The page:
In February of 1676 Sir Issac Newton wrote in a letter to Robert Hooke “If I have seen a little further it is by standing on the shoulders of Giants.” implying that while he may have come up with the final idea he was only able to do so because of the work of those that had gone before him.
Weld Pond (Chris Wysopal) accurately points out that this also applies to security researchers. Seldom is a major security flaw discovered that isn’t related to the previous work of an older technology. His case in point is the recent flaw patched by Microsoft of a almost decade old vulnerability. The original vulnerability has been widely credited to Sir Dystic (Josh Buchbinder) but Dystic’s research was based in part on work by DilDog (Christien Rioux). Dildog wasn’t the first to find the flaw either as it was mentioned in a earlier paper by Dominique Brezinski. Weld argues that this is why credit for security research is so important.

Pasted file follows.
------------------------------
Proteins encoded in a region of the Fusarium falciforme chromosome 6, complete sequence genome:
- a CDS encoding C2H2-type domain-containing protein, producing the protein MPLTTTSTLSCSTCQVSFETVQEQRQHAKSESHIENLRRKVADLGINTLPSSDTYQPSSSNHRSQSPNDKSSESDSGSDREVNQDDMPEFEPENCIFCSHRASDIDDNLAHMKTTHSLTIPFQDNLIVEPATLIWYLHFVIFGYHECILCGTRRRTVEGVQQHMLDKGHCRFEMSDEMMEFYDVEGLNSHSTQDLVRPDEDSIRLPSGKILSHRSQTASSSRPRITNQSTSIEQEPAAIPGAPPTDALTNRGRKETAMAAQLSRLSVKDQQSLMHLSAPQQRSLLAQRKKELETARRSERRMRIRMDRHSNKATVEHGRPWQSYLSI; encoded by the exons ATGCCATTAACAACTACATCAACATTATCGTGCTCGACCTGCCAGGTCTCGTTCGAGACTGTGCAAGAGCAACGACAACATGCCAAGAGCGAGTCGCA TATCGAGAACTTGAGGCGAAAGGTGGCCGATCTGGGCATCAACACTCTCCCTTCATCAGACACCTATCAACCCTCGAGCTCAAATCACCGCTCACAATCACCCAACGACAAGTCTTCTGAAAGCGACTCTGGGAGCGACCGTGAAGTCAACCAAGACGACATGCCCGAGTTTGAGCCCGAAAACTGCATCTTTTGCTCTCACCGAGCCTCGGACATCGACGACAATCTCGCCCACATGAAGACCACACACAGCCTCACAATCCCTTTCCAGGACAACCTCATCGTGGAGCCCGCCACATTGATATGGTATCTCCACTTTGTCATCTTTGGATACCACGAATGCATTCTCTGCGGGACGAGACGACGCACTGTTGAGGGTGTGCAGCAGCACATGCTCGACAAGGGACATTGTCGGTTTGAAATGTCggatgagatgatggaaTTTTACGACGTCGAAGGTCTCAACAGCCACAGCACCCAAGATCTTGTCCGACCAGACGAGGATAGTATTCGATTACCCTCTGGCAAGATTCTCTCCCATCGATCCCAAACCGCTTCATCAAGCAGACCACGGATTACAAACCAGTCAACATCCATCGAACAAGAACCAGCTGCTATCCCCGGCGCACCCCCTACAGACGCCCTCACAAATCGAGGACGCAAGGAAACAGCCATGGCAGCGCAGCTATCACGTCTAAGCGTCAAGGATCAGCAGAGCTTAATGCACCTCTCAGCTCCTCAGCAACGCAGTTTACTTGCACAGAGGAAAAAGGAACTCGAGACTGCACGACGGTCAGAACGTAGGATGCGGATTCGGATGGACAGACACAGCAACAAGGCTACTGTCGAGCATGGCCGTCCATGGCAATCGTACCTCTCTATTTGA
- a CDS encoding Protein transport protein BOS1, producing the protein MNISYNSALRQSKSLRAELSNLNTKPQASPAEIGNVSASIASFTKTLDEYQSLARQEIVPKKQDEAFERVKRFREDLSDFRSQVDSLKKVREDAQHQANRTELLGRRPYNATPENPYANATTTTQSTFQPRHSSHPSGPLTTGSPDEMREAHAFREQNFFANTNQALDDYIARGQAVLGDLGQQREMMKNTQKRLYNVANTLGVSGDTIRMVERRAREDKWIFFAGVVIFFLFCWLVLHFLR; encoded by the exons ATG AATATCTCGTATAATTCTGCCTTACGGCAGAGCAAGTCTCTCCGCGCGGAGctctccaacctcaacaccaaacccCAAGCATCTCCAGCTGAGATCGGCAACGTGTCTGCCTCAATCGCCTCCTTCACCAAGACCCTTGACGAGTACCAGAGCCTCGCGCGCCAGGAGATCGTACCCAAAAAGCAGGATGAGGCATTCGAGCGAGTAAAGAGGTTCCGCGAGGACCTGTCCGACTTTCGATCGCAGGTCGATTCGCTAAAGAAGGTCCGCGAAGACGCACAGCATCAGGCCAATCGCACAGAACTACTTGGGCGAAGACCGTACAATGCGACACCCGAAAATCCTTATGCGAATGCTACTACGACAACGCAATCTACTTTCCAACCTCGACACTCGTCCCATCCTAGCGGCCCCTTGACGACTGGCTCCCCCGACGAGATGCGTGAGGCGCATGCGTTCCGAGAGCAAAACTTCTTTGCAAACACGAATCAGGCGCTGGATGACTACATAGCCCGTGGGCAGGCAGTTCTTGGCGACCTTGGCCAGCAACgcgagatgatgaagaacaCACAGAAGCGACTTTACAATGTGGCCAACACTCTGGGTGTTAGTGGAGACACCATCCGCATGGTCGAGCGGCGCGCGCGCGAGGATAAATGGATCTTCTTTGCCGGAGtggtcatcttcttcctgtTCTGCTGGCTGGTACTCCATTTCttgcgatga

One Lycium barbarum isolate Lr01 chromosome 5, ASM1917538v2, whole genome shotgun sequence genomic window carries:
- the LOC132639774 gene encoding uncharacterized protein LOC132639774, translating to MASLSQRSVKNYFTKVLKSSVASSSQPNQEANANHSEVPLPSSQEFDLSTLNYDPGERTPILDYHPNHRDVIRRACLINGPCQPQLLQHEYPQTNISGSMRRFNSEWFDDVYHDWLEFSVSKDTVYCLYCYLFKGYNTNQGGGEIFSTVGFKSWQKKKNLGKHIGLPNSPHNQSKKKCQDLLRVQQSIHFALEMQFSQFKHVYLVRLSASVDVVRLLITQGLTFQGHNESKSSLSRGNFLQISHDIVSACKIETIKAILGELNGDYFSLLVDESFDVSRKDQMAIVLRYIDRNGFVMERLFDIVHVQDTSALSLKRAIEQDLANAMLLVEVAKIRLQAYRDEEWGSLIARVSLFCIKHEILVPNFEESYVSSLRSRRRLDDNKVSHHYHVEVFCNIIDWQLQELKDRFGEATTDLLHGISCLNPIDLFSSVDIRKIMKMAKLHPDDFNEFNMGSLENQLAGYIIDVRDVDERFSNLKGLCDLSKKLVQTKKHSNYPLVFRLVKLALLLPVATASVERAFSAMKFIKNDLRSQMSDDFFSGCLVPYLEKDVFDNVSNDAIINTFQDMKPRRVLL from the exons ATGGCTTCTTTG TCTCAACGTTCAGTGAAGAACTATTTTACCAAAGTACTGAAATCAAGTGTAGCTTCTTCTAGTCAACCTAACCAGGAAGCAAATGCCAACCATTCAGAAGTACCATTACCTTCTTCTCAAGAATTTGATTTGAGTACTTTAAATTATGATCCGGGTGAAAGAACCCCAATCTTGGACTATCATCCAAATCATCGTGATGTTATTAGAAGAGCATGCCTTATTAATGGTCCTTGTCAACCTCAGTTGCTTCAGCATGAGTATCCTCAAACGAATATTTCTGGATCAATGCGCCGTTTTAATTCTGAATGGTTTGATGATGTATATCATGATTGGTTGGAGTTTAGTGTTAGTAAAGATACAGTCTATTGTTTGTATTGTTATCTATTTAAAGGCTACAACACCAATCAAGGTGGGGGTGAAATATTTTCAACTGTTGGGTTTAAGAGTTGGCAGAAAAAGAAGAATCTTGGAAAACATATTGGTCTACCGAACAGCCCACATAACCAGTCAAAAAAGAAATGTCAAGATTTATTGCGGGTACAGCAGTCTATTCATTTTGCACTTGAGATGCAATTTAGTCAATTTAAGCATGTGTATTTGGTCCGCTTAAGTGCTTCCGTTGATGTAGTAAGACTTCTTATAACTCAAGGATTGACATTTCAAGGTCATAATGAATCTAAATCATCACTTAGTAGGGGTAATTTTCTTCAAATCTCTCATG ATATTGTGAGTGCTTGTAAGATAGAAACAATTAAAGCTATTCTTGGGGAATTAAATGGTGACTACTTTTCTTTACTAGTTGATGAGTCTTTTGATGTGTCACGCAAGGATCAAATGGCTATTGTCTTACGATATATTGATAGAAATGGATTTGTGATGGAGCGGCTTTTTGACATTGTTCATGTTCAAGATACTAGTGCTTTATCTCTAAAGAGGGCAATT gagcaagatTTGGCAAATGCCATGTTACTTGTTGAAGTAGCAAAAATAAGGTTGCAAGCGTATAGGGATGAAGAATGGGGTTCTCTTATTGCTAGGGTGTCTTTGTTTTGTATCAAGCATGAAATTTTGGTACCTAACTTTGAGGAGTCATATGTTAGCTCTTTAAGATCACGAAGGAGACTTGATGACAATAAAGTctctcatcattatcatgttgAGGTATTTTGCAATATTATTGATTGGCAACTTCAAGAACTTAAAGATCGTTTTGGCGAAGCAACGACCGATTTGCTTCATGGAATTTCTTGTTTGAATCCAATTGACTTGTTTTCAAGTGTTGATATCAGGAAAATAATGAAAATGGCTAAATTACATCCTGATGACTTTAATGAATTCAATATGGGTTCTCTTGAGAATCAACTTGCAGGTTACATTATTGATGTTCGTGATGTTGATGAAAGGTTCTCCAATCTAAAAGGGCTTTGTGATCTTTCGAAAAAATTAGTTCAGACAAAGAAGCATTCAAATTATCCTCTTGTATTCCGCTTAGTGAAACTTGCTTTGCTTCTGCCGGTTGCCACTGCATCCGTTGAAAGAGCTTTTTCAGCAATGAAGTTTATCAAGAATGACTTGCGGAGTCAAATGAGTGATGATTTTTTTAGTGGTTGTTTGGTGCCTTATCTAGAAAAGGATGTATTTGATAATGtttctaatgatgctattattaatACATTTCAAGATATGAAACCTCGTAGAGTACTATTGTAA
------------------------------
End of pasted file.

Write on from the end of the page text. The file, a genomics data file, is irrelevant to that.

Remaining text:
On a completely unrelated note Mudge (Peiter Zatko) was recently quoted by Mass High Tech (again) on the subject of voting machine security.